Researchers to Launch Innovative Smoking Cessation Program for Hispanic Construction Workers

A team of researchers at Sylvester Comprehensive Cancer Center and the Department of Public Health Sciences at the University of Miami Miller School of Medicine is preparing to launch an innovative smoking cessation intervention program for Hispanic construction workers.

“This occupational group is at high risk of smoking-related health and occupational hazards,” said Taghrid Asfar, M.D., M.S.P.H., who is a co-investigator in the initiative. “But smoking cessation efforts have been hindered by several factors, including high workplace mobility, limited access to health promotion services, and lack of culturally sensitive interventions tailored to their work/life circumstances.”

The principal investigator, David J. Lee, Ph.D., Project Director for the Florida Cancer Data System at Sylvester, and professor and Director of Graduate Programs at the Department of Public Health Sciences, worked with Asfar to develop an innovative two-year study, “Health Promotion Among Racial and Ethnic Minority Males,” to provide smoking cessation education and support to workers on construction sites.

“Our study will use lunch trucks serving Miami-Dade construction sites as a vehicle to deliver educational and interventional services,” said Lee. “This project is highly significant because it addresses an important public health problem, in a growing and underserved population, using a novel and culturally sensitive approach to smoking cessation.”

A recent feasibility study by the Miller School’s Occupational Research Group found that 54 percent of Miami-Dade construction workers are smokers, far higher than other occupational groups. However, more than 80 percent of these workers, who are primarily male Hispanics, expressed an interest in quitting.

“Apart from smoking, construction workers are frequently exposed to a wide range of workplace hazards, including toxins, such as carbon monoxide, air pollutants, and fibers, many of which interact with smoking to increase workers’ risk for lung cancer and chronic lung disease,” said Lee. “But construction workers are less likely than other workers to see a health care provider for preventive services.”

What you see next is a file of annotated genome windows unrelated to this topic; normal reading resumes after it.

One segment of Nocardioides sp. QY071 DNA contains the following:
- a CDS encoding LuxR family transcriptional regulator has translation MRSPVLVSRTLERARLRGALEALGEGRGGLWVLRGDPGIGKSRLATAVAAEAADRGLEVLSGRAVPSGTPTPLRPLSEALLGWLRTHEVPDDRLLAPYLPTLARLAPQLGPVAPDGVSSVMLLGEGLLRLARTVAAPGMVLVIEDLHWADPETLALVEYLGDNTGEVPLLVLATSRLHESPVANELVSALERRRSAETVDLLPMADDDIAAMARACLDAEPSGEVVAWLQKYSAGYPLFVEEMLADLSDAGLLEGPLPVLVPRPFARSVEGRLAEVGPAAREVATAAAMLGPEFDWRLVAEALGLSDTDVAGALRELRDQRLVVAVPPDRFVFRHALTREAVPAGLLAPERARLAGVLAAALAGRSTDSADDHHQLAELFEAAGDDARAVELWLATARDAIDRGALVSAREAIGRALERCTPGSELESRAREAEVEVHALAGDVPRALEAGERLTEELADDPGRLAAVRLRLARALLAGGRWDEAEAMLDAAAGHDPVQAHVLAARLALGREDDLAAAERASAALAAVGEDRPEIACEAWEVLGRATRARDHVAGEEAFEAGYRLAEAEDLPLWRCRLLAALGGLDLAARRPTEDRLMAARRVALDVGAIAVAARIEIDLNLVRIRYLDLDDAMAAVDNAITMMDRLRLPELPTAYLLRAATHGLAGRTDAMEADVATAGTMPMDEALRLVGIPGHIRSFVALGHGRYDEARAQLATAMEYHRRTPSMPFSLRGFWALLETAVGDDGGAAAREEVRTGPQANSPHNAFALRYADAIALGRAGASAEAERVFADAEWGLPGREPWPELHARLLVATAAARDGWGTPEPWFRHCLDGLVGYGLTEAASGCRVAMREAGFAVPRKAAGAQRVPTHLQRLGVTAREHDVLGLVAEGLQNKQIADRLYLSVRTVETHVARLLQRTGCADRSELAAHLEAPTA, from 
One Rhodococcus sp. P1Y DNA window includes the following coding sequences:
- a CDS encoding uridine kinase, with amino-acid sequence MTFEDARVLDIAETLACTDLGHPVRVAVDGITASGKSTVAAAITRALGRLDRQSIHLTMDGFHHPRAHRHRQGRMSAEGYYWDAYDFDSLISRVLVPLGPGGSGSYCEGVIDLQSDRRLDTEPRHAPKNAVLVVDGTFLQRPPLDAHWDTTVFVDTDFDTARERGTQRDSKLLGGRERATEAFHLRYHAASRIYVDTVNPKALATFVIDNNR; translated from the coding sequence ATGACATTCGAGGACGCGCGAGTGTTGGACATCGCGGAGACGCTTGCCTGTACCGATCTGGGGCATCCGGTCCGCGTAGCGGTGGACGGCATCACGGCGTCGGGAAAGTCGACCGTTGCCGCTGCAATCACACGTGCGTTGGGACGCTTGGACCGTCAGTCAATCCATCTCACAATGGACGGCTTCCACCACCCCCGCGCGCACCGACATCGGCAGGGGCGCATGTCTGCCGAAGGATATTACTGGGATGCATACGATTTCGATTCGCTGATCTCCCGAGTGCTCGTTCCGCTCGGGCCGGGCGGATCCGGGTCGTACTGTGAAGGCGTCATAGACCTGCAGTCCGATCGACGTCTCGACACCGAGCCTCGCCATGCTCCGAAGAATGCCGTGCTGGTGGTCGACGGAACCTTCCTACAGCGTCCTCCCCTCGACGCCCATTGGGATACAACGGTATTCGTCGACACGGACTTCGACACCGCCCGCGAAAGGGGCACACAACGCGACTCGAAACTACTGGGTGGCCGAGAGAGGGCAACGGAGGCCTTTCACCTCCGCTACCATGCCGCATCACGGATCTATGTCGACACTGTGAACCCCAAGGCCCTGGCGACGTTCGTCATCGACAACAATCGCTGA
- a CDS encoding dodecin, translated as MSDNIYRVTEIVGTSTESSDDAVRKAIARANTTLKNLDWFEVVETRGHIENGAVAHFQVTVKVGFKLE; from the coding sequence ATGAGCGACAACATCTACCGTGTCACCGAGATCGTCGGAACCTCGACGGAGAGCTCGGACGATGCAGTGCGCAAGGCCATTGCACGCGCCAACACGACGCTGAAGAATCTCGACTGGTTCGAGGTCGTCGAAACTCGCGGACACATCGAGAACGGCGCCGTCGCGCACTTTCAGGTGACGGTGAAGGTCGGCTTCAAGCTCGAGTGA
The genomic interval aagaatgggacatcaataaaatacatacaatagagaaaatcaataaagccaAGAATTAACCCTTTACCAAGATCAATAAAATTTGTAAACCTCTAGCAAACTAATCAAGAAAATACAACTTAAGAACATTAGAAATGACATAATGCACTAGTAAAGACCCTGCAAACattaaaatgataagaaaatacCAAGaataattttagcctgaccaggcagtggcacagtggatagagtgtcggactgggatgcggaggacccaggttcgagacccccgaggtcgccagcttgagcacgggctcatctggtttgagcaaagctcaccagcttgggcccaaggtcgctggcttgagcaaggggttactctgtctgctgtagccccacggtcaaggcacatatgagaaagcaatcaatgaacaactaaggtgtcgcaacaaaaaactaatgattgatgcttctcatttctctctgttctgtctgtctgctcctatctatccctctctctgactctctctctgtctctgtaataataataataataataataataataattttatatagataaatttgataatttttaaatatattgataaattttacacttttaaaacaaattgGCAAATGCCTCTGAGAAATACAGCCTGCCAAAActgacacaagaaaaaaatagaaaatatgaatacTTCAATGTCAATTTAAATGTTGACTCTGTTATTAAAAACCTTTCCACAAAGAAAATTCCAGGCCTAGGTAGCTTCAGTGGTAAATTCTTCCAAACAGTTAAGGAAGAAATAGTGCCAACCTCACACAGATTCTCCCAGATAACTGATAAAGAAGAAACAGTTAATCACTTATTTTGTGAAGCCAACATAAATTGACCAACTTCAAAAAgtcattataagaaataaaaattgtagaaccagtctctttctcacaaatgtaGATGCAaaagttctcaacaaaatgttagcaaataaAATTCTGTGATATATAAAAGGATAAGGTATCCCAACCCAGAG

Asfar said the first step in the upcoming Miller School program will be holding several focus groups with male Hispanic construction workers to gain a better understanding of their lifestyles, work status and smoking behaviors.

“We will discuss how to design our intervention and talk about what behavior treatments are most likely to be successful,” she said. “We hope to start the focus groups in April.”

Drawing on that information, the Miller School researchers will recruit about 100 workers to conduct a pilot two-arm randomized clinical trial to test the developed intervention. Participants in the study will be randomized to either a treatment group or control group. The treatment group will receive the tailored intervention from the Miller School team (typically five to 15 minutes) at the lunch truck, along with a referral to the Florida Quitline (877-U-CAN-NOW), which is sponsored by the Florida Department of Health. The control group will receive only referral to the Florida Quitline for assistance.

Participants in the trial will be evaluated three months and six months after the end of treatment.

“We will also ask about 25 participants in the treatment group about their experiences and see what helped them to quit smoking,” Asfar said. “We will then use that information from this exploratory study for more extensive trials and efforts to reduce smoking among Hispanic construction workers here and throughout the United States.”

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